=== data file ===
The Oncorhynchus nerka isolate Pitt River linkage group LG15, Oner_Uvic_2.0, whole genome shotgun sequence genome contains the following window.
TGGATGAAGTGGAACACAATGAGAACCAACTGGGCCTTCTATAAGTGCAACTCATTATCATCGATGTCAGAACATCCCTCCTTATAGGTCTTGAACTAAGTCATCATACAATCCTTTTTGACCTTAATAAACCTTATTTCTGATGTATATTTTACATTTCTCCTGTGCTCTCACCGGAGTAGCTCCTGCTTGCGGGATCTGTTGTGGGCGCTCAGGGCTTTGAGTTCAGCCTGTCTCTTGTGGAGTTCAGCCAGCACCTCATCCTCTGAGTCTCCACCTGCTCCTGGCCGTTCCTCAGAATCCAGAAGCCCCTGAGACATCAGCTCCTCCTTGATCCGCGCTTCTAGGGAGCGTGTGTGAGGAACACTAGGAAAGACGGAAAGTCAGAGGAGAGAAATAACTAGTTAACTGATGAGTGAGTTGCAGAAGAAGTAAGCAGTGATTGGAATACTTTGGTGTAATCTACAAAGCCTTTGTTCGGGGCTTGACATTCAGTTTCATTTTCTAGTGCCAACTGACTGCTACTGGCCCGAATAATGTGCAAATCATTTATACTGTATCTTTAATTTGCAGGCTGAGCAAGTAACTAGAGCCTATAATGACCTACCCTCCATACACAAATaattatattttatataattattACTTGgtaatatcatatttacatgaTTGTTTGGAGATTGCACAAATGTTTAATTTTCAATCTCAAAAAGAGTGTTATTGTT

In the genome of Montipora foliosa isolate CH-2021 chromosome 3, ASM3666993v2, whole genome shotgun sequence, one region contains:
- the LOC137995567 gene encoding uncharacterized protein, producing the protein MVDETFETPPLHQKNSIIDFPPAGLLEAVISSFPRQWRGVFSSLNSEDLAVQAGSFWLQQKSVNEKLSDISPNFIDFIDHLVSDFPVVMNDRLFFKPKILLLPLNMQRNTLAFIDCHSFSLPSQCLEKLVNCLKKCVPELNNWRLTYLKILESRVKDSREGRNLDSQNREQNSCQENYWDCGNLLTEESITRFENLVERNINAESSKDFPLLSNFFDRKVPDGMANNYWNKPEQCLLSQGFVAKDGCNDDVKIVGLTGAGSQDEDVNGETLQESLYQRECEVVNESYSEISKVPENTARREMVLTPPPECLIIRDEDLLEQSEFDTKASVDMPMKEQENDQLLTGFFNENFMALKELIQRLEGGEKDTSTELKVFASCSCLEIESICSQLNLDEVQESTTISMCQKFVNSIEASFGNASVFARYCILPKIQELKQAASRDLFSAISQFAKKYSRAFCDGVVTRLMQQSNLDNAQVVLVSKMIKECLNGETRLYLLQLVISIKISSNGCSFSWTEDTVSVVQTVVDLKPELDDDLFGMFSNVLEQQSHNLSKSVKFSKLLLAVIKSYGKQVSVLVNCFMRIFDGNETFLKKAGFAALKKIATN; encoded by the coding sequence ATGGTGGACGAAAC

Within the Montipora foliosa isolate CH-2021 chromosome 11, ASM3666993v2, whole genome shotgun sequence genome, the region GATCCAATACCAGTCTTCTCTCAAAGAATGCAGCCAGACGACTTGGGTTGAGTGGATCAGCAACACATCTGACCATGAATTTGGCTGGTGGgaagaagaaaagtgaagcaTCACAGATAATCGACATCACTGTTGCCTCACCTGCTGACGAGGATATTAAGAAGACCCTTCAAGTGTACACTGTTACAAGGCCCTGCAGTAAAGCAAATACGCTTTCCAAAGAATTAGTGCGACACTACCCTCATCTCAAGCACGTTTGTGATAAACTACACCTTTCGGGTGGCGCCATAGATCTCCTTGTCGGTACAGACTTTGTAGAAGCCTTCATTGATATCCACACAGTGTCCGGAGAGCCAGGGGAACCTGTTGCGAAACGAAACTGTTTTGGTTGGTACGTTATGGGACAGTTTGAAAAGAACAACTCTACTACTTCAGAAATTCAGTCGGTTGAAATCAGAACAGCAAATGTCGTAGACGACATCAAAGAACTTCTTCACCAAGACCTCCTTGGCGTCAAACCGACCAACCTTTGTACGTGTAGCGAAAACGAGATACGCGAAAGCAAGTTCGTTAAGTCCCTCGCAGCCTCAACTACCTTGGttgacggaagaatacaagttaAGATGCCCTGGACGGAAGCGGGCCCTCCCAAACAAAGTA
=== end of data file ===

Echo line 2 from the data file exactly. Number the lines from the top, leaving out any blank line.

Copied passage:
TGGATGAAGTGGAACACAATGAGAACCAACTGGGCCTTCTATAAGTGCAACTCATTATCATCGATGTCAGAACATCCCTCCTTATAGGTCTTGAACTAAGTCATCATACAATCCTTTTTGACCTTAATAAACCTTATTTCTGATGTATATTTTACATTTCTCCTGTGCTCTCACCGGAGTAGCTCCTGCTTGCGGGATCTGTTGTGGGCGCTCAGGGCTTTGAGTTCAGCCTGTCTCTTGTGGAGTTCAGCCAGCACCTCATCCTCTGAGTCTCCACCTGCTCCTGGCCGTTCCTCAGAATCCAGAAGCCCCTGAGACATCAGCTCCTCCTTGATCCGCGCTTCTAGGGAGCGTGTGTGAGGAACACTAGGAAAGACGGAAAGTCAGAGGAGAGAAATAACTAGTTAACTGATGAGTGAGTTGCAGAAGAAGTAAGCAGTGATTGGAATACTTTGGTGTAATCTACAAAGCCTTTGTTCGGGGCTTGACATTCAGTTTCATTTTCTAGTGCCAACTGACTGCTACTGGCCCGAATAATGTGCAAATCATTTATACTGTATCTTTAATTTGCAGGCTGAGCAAGTAACTAGAGCCTATAATGACCTACCCTCCATACACAAATaattatattttatataattattACTTGgtaatatcatatttacatgaTTGTTTGGAGATTGCACAAATGTTTAATTTTCAATCTCAAAAAGAGTGTTATTGTT